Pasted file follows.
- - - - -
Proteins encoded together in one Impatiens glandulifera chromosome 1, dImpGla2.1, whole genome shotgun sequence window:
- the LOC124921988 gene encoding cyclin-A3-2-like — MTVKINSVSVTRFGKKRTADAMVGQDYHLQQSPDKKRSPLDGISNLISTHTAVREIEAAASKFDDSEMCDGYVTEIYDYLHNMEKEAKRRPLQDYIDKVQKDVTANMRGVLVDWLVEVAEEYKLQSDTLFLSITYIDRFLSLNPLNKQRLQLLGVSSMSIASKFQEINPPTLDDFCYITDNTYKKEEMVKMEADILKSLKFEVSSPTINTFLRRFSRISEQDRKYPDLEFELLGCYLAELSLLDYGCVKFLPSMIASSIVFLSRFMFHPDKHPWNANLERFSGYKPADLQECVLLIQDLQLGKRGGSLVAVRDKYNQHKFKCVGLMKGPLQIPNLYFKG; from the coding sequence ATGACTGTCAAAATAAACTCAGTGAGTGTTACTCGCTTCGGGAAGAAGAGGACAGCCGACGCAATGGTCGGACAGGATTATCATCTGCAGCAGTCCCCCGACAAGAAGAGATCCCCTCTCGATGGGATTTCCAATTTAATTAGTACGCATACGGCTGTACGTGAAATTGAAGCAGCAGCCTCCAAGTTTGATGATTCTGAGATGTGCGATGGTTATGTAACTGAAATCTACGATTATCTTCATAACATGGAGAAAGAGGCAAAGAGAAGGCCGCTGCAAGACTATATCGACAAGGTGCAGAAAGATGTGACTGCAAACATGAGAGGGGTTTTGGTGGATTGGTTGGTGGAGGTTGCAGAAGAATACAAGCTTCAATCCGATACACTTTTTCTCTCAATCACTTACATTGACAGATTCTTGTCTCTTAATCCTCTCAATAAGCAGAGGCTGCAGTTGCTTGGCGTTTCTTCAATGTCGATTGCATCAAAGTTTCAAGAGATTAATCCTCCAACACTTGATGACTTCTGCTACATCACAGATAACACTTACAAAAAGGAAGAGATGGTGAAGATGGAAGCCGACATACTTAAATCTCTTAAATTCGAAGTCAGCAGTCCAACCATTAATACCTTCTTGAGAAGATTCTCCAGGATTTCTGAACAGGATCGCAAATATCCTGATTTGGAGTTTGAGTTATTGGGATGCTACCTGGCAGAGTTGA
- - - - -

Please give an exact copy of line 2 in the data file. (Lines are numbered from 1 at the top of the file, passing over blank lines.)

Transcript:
- the LOC124921988 gene encoding cyclin-A3-2-like — MTVKINSVSVTRFGKKRTADAMVGQDYHLQQSPDKKRSPLDGISNLISTHTAVREIEAAASKFDDSEMCDGYVTEIYDYLHNMEKEAKRRPLQDYIDKVQKDVTANMRGVLVDWLVEVAEEYKLQSDTLFLSITYIDRFLSLNPLNKQRLQLLGVSSMSIASKFQEINPPTLDDFCYITDNTYKKEEMVKMEADILKSLKFEVSSPTINTFLRRFSRISEQDRKYPDLEFELLGCYLAELSLLDYGCVKFLPSMIASSIVFLSRFMFHPDKHPWNANLERFSGYKPADLQECVLLIQDLQLGKRGGSLVAVRDKYNQHKFKCVGLMKGPLQIPNLYFKG; from the coding sequence ATGACTGTCAAAATAAACTCAGTGAGTGTTACTCGCTTCGGGAAGAAGAGGACAGCCGACGCAATGGTCGGACAGGATTATCATCTGCAGCAGTCCCCCGACAAGAAGAGATCCCCTCTCGATGGGATTTCCAATTTAATTAGTACGCATACGGCTGTACGTGAAATTGAAGCAGCAGCCTCCAAGTTTGATGATTCTGAGATGTGCGATGGTTATGTAACTGAAATCTACGATTATCTTCATAACATGGAGAAAGAGGCAAAGAGAAGGCCGCTGCAAGACTATATCGACAAGGTGCAGAAAGATGTGACTGCAAACATGAGAGGGGTTTTGGTGGATTGGTTGGTGGAGGTTGCAGAAGAATACAAGCTTCAATCCGATACACTTTTTCTCTCAATCACTTACATTGACAGATTCTTGTCTCTTAATCCTCTCAATAAGCAGAGGCTGCAGTTGCTTGGCGTTTCTTCAATGTCGATTGCATCAAAGTTTCAAGAGATTAATCCTCCAACACTTGATGACTTCTGCTACATCACAGATAACACTTACAAAAAGGAAGAGATGGTGAAGATGGAAGCCGACATACTTAAATCTCTTAAATTCGAAGTCAGCAGTCCAACCATTAATACCTTCTTGAGAAGATTCTCCAGGATTTCTGAACAGGATCGCAAATATCCTGATTTGGAGTTTGAGTTATTGGGATGCTACCTGGCAGAGTTGA